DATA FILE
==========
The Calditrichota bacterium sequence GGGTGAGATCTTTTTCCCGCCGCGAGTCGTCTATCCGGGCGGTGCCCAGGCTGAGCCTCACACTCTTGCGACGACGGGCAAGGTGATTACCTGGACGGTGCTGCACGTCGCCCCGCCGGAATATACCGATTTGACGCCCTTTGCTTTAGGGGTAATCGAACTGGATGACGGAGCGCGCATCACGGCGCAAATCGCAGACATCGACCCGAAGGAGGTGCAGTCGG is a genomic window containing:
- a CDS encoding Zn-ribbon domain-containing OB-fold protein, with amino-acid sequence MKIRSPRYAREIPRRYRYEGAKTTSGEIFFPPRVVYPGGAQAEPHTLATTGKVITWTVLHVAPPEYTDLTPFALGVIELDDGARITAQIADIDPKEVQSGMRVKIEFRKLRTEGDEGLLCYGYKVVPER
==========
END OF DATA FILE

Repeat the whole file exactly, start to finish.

The Calditrichota bacterium sequence GGGTGAGATCTTTTTCCCGCCGCGAGTCGTCTATCCGGGCGGTGCCCAGGCTGAGCCTCACACTCTTGCGACGACGGGCAAGGTGATTACCTGGACGGTGCTGCACGTCGCCCCGCCGGAATATACCGATTTGACGCCCTTTGCTTTAGGGGTAATCGAACTGGATGACGGAGCGCGCATCACGGCGCAAATCGCAGACATCGACCCGAAGGAGGTGCAGTCGG is a genomic window containing:
- a CDS encoding Zn-ribbon domain-containing OB-fold protein, with amino-acid sequence MKIRSPRYAREIPRRYRYEGAKTTSGEIFFPPRVVYPGGAQAEPHTLATTGKVITWTVLHVAPPEYTDLTPFALGVIELDDGARITAQIADIDPKEVQSGMRVKIEFRKLRTEGDEGLLCYGYKVVPER